Visions of sugarplums in someone else's head


Imagination is a movie you make in your mind

film versions of beloved books supplant those very personal pictures.

November 25, 2001|By Holly Selby | Holly Selby,SUN ARTS WRITER

"You know what the imagination is?" Santa Claus asks the little girl.

"Oh sure, that's when you see things but they're not really there," she answers.

"Well, you've heard of the French nation, the British nation. Well, this is the imagination. It's a wonderful place."

What a great scene. It's from the 1947 Christmas classic, Miracle on 34th Street. Santa Claus, played by Edmund Gwenn, is trying to convince a little girl named Susan, played by Natalie Wood, that he exists. The dialogue touches on something important -- that we have the pleasure, every day, of creating and inhabiting worlds of our own making, in our own minds.

Watching Harry Potter and the Sorcerer's Stone last week reminded me of what we gain, and what we lose, when fine storybooks are transformed into movies. Imagination begins as something private. Ask 10 people to create a mental picture of a monster and then describe it, and you'll inevitably get 10 different creatures.

For many of the children around me in the theater, the movie's opening scene marked the moment in which their individual Harry Potter worlds became truly homogenized.

It's true, of course, that J.K. Rowling, the author of the (thus far) four-volume Harry Potter series, presented us all with the same story: A young, orphaned boy living with mean-spirited relatives discovers that he's a wizard. He is transported to a rich and colorful world populated by letter-delivering owls and evil trolls, beautiful unicorns and kind centaurs. But part of the Harry Potter magic is that Rowling's books let us flesh out the details. Anyone who reads them is the owner of a unique, personally envisioned Potter world.

Don't misunderstand me. I enjoyed the movie. I loved watching Harry fly through the air during his first Quidditch game -- a purely delightful blend of polo, soccer and even basketball played astride soaring broomsticks. I liked seeing the chocolate frog -- a creature I wish I had invented. But my own vision of "Harry," and the "Harry" created by Rowling, was forever displaced by the face of the young actor Daniel Radcliffe the moment it appeared on the big screen. For many of the youthful audience members, this was the first experience of seeing a beloved storybook made "real" by Hollywood -- and the first experience of that peculiar variety of loss.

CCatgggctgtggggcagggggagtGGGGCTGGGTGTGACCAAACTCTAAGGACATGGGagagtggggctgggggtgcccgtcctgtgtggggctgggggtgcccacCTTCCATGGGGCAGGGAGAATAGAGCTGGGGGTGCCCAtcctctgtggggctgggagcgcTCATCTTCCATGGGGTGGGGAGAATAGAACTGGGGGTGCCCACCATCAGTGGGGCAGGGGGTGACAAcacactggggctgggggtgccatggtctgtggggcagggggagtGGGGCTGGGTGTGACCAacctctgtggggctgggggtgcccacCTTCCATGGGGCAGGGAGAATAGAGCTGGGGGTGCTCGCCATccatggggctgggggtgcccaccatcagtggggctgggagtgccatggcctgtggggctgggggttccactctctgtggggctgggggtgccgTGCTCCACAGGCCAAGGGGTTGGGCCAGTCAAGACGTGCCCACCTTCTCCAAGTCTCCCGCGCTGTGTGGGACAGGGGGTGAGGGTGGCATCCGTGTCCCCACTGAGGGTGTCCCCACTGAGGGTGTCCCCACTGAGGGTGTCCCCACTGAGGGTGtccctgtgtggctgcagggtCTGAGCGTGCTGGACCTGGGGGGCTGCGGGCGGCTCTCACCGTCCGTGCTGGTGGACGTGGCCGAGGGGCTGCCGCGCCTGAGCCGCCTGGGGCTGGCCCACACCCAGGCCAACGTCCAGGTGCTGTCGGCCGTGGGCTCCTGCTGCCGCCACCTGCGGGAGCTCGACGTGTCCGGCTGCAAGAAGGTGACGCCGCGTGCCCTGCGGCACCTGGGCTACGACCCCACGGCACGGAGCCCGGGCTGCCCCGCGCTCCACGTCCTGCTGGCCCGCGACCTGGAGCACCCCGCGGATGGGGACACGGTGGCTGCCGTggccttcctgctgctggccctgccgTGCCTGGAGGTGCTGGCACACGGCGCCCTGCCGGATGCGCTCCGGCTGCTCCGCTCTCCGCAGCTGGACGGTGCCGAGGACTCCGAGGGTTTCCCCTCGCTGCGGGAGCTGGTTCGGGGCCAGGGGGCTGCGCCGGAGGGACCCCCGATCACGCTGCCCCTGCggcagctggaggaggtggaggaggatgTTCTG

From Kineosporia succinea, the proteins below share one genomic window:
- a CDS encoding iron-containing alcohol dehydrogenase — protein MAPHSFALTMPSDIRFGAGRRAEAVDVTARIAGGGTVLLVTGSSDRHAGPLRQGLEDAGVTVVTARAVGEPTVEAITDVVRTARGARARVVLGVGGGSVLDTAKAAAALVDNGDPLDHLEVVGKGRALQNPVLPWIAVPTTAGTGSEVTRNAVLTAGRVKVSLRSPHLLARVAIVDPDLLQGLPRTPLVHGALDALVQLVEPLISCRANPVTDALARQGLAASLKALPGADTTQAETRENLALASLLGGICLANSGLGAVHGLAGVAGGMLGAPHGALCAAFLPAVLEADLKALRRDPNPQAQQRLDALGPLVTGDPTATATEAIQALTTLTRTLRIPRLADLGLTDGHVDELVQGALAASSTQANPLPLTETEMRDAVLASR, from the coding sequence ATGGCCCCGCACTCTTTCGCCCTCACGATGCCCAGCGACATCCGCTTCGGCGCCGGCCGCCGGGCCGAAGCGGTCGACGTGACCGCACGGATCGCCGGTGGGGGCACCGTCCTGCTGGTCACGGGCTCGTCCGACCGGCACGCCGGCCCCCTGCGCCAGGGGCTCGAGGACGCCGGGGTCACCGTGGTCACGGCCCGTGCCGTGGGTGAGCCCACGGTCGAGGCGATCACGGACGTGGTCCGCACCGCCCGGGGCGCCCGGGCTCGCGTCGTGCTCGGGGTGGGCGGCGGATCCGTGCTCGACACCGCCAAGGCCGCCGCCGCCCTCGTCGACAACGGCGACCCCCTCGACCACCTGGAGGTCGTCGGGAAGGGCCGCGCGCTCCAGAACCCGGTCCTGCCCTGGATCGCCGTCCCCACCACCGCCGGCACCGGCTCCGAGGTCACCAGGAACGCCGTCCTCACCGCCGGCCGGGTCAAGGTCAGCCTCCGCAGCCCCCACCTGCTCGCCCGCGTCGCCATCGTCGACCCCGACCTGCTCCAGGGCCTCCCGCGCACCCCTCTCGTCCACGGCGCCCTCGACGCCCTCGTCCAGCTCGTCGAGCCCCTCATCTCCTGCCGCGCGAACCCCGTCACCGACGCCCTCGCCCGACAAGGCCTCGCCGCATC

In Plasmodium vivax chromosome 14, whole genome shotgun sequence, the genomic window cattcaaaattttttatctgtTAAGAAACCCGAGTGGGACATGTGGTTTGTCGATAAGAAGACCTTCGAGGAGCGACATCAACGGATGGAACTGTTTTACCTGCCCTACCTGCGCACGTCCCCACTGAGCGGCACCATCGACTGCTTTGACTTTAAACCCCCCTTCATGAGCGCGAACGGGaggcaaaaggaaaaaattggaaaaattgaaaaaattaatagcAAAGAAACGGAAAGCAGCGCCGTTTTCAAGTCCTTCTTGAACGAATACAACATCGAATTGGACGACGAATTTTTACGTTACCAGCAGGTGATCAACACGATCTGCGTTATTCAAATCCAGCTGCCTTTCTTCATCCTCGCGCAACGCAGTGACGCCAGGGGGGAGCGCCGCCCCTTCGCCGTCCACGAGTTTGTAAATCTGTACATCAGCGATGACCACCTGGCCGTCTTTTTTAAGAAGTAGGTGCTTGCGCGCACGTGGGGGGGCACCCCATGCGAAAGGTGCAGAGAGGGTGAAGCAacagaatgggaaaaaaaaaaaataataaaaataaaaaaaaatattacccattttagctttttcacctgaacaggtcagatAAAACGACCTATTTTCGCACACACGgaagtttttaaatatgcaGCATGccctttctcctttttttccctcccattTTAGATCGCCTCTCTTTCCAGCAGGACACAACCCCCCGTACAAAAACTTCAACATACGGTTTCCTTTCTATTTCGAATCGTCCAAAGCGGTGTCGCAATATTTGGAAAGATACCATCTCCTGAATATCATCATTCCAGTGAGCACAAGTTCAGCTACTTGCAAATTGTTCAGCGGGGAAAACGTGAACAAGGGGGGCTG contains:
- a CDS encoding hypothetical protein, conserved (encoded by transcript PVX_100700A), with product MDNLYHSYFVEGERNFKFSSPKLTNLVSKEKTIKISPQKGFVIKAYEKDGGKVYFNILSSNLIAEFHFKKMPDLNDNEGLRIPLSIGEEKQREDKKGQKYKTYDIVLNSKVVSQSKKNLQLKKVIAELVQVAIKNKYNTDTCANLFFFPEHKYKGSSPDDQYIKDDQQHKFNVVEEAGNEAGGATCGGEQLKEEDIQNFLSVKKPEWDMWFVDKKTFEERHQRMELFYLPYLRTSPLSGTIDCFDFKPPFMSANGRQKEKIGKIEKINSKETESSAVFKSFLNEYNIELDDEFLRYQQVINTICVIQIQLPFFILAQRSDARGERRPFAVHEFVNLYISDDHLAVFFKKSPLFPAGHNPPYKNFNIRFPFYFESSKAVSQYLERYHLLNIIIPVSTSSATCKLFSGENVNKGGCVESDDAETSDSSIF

Not that they seemed worried about it.

Straight into the brain

I remember feeling a sense of disconnect when I first saw the film version of Louisa May Alcott's Little Women, a book I'd read years earlier. I could easily envision what each character looked like, from the loving Marmee to the outspoken Jo. But after seeing the 1933 film version, I could not escape it: In my mind, Jo had become Katharine Hepburn. These days, for a younger generation of film aficionados, Jo looks like Winona Ryder, who portrayed her in a 1994 remake.

That's the power of visual images, said Shirley Peroutka, chairman of the communication and media department at Goucher College. "Visual images are profoundly affecting and we do retain them. Psychologically speaking, they go straight into the brain."

Perhaps if unknown actresses had played the part of Jo in either screen version of Little Women, I would have found them less jarring. "In a way, a famous actor can pollute the characters. We no longer see Jo, we see Winona Ryder and all of her previous roles," Peroutka said. "A film that has no known actors works better in that regard than a star who comes with all that pre-existing baggage."

Sometimes though, actors capture the essence of a book's character so completely that, at least to me, they transcend both media: They simply own the character.

Gregory Peck in To Kill a Mockingbird, for example. It didn't matter how many times I had read the book before I saw the 1962 movie, nor does it matter how many times I've read it since: Peck is Atticus Finch, lawyer and father of Jem and Scout.

'I thought it would be smaller'

My friend Eva Metz, who is 9 3 / 4 years old (Potter fans will recognize that as a significant number), said her Harry Potter movie experience was generally positive.

I consider Eva, a fourth-grader at Stoneleigh Elementary School, an expert. She has read the first Harry Potter book six or seven times; the second and fourth books four or five times and the third book only three times because it is lost, perhaps in the basement of her parents' home.

For Eva, the first on-screen sighting of Hogwarts School of Witchcraft and Wizardry, the boarding school attended by Harry, was a thrill. "It was pretty and exciting," she said. And it had the effect of making her feel as though she were there.

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